There are a few inherent advantages college football teams enjoy from week to week.
Better facilities, greater depth, more talent at the skill positions — things like that.
For the University of New Mexico, their edge happens to come in the form of the guy who occupies the office at the end of the hallway inside the Tow Diehm Facility. That man, Rocky Long, just so happens to be the architect of the opponent they’re facing Saturday night.
Long, who is in his second season as UNM’s defensive coordinator, was the head coach for nine seasons at San Diego State. The Aztecs, whom Long led to a New Mexico Bowl appearance in 2019, became a Group of 5 powerhouse during his tenure, winning 81 times and posting at least 10 wins in four of his last five seasons in SoCal.
San Diego State has kept things rolling without Long, cracking the Top 25 this week thanks to a 4-0 start that includes two wins against the Pac-12.
Kickoff for Saturday’s game is 7:05 p.m. in Carson, Calif., the temporary home away from home for the Aztecs while their new on-campus stadium is being built.
“The image of what our program will look like is a lot of that,” said UNM coach Danny Gonzales.
Gonzales was an assistant coach on Long’s staff, rising to defensive coordinator before taking the same position at Arizona State in 2017. One of the first major moves Gonzales made after landing UNM’s job was bringing in Long as his top assistant.
The fact that more than half of SDSU’s roster was brought in by Long, and that he and Gonzales have personal relationship with many of them, doesn’t have an impact on how preparations are unfolding.
“People ask me if there is an emotional connection,” Gonzales said. “There isn’t. Now all those kids we recruited and coached, I love all those kids. They will still be, when I’m done coaching and they’re done playing, we’ll be friends.”
Gonzales said it’s nothing like the emotions he felt the first time he and Long came back to UNM to face the Lobos. Both men played for and graduated from the school, then later coached.
“When we played this game, it was miserable,” he said, recalling the feeling he and Long shared in the visiting locker room. “All three times it was miserable. We won all three and it was a relief to win.”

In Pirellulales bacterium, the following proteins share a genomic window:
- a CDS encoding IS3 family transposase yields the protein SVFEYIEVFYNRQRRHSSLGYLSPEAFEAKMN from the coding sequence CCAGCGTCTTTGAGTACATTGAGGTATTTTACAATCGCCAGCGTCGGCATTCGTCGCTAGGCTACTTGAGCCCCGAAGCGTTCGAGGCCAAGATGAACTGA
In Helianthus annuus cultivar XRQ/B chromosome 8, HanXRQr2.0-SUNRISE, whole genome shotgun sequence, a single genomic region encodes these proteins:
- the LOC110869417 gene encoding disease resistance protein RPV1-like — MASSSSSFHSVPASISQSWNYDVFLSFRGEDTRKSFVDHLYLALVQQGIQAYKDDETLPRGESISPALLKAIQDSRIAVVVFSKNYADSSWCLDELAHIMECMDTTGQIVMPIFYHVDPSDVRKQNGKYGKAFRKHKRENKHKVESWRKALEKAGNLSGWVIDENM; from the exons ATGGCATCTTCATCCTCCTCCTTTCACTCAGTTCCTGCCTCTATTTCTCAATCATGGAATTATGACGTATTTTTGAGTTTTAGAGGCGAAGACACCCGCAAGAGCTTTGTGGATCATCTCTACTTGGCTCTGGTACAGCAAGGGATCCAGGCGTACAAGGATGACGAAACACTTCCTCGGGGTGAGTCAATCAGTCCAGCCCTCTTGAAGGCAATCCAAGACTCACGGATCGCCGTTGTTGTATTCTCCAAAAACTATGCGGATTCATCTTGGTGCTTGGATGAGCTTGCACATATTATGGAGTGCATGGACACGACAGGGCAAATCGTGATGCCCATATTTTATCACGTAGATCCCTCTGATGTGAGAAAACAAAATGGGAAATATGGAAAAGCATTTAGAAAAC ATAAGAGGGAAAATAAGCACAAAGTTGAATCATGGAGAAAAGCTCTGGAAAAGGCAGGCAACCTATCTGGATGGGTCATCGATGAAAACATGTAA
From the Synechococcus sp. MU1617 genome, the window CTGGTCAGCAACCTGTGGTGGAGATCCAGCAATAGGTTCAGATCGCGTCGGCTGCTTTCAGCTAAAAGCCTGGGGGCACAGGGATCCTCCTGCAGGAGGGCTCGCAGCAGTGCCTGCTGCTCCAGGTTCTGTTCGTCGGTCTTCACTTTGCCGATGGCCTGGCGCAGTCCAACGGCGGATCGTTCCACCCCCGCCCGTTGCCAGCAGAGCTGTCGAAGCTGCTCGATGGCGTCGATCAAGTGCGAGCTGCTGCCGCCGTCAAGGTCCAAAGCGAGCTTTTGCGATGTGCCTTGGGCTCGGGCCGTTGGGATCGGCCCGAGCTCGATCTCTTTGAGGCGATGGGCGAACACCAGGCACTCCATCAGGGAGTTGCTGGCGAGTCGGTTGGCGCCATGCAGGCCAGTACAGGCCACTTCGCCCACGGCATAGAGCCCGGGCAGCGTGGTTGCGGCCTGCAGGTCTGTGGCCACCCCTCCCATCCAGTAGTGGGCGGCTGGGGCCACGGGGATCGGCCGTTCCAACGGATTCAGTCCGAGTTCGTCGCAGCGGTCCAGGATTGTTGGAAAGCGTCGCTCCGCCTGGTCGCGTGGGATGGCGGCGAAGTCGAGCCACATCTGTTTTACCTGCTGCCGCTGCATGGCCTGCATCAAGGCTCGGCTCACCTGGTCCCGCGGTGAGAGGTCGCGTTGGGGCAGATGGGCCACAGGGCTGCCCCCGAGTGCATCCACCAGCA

Saturday’s game halts a four-year scheduling rotation UNM has against San Diego State. The Lobos and Aztecs play a home-and-home in consecutive years, then take two years off before resuming the same rotation. The next cycle begins in 2024, the only exception being a meeting in the Mountain West Conference championship game.
Losers of three straight, New Mexico (2-3) has scored just 23 points in that span as the offense has struggled in all facets. The running game has fizzled, the passing game has been even worse and the Lobos have wilted in the middle of games, getting outscored 90-36 in the second and third quarters this season.
Quarterback Terry Wilson has completed just 48 percent of his passes in the three losses, averaging 125.7 yards in that span.
Gonzales said the coaching staff takes the blame for last week’s loss to Air Force, but the rest comes down to execution and avoiding the self-induced miscues like penalties, missed assignments and not finishing plays.
“If we can put our spurts where we have positive moments together, there’s nobody left on our schedule that we can’t compete with, but if we do what we did [against Air Force] we won’t be — all the scores will look the same,” Gonzales said.
To fix it, Gonzales he’ll look to the architect. With a roster loaded with young and inexperienced players, Long and Gonzales are willing to take the long road to success rather than push those players onto the field and get pounded before they’re ready. It’s what worked wonders at SDSU and what Gonzales expects to happen in Albuquerque.
One of the school’s all-time best running backs will be immortalized on the façade of University Stadium’s press box. DonTrell Moore, who was a UNM star from 2002-05, will be the sixth Lobo to be inducted into UNM’s Ring of Honor. A ceremony will take place during the Oct. 16 home game against Colorado State.
A product of Roswell High School, Moore owns 16 school records. He rushed for over 6,000 yard for the Coyotes and had 4,973 yards in his four years as a Lobo. His 51 rushing TDs still stands as a record.
“I don’t think he got as much credit as he deserved when he was here,” Gonzales said. “I was lucky enough to be a part of that staff.”
Lobos freshman Aaron Dumas currently wears No. 22, the digits Moore wore during his days as a Lobo. The two actually spent time together in the preseason about sharing the number.